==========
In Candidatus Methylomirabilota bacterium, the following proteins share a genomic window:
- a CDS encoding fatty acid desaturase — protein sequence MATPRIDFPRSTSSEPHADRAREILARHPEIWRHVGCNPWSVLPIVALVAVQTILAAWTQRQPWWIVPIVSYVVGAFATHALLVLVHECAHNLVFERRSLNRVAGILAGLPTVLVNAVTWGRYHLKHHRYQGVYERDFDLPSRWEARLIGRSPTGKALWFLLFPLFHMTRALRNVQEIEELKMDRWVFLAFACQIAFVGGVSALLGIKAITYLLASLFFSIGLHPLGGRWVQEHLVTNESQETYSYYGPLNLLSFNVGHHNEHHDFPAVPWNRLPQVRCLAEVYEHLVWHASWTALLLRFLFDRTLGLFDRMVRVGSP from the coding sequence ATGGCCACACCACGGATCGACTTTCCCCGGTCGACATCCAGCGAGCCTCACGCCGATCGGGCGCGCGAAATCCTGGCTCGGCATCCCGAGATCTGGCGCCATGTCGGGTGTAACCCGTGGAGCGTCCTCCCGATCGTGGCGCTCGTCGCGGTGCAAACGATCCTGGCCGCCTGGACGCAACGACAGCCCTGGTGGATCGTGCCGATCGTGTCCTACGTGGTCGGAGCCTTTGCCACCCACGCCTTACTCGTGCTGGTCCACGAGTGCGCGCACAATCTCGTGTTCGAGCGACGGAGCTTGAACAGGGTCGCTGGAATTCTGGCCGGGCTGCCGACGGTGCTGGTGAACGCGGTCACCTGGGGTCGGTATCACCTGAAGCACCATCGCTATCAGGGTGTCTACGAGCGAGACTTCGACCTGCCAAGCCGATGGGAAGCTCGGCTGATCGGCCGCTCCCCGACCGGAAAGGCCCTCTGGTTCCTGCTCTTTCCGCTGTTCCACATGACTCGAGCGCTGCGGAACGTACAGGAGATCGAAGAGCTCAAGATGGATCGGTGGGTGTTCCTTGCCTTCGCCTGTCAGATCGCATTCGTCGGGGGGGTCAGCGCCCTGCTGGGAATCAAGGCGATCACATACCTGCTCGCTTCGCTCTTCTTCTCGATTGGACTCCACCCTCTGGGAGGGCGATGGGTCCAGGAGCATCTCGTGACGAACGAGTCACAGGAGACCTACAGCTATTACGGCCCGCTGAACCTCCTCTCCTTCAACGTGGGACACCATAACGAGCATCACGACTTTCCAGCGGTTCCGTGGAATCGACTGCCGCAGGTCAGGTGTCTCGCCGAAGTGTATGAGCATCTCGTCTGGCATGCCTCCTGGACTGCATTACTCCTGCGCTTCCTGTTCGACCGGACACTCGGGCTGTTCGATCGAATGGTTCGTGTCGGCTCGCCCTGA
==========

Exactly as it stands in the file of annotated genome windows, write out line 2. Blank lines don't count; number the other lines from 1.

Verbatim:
- a CDS encoding fatty acid desaturase — protein sequence MATPRIDFPRSTSSEPHADRAREILARHPEIWRHVGCNPWSVLPIVALVAVQTILAAWTQRQPWWIVPIVSYVVGAFATHALLVLVHECAHNLVFERRSLNRVAGILAGLPTVLVNAVTWGRYHLKHHRYQGVYERDFDLPSRWEARLIGRSPTGKALWFLLFPLFHMTRALRNVQEIEELKMDRWVFLAFACQIAFVGGVSALLGIKAITYLLASLFFSIGLHPLGGRWVQEHLVTNESQETYSYYGPLNLLSFNVGHHNEHHDFPAVPWNRLPQVRCLAEVYEHLVWHASWTALLLRFLFDRTLGLFDRMVRVGSP from the coding sequence ATGGCCACACCACGGATCGACTTTCCCCGGTCGACATCCAGCGAGCCTCACGCCGATCGGGCGCGCGAAATCCTGGCTCGGCATCCCGAGATCTGGCGCCATGTCGGGTGTAACCCGTGGAGCGTCCTCCCGATCGTGGCGCTCGTCGCGGTGCAAACGATCCTGGCCGCCTGGACGCAACGACAGCCCTGGTGGATCGTGCCGATCGTGTCCTACGTGGTCGGAGCCTTTGCCACCCACGCCTTACTCGTGCTGGTCCACGAGTGCGCGCACAATCTCGTGTTCGAGCGACGGAGCTTGAACAGGGTCGCTGGAATTCTGGCCGGGCTGCCGACGGTGCTGGTGAACGCGGTCACCTGGGGTCGGTATCACCTGAAGCACCATCGCTATCAGGGTGTCTACGAGCGAGACTTCGACCTGCCAAGCCGATGGGAAGCTCGGCTGATCGGCCGCTCCCCGACCGGAAAGGCCCTCTGGTTCCTGCTCTTTCCGCTGTTCCACATGACTCGAGCGCTGCGGAACGTACAGGAGATCGAAGAGCTCAAGATGGATCGGTGGGTGTTCCTTGCCTTCGCCTGTCAGATCGCATTCGTCGGGGGGGTCAGCGCCCTGCTGGGAATCAAGGCGATCACATACCTGCTCGCTTCGCTCTTCTTCTCGATTGGACTCCACCCTCTGGGAGGGCGATGGGTCCAGGAGCATCTCGTGACGAACGAGTCACAGGAGACCTACAGCTATTACGGCCCGCTGAACCTCCTCTCCTTCAACGTGGGACACCATAACGAGCATCACGACTTTCCAGCGGTTCCGTGGAATCGACTGCCGCAGGTCAGGTGTCTCGCCGAAGTGTATGAGCATCTCGTCTGGCATGCCTCCTGGACTGCATTACTCCTGCGCTTCCTGTTCGACCGGACACTCGGGCTGTTCGATCGAATGGTTCGTGTCGGCTCGCCCTGA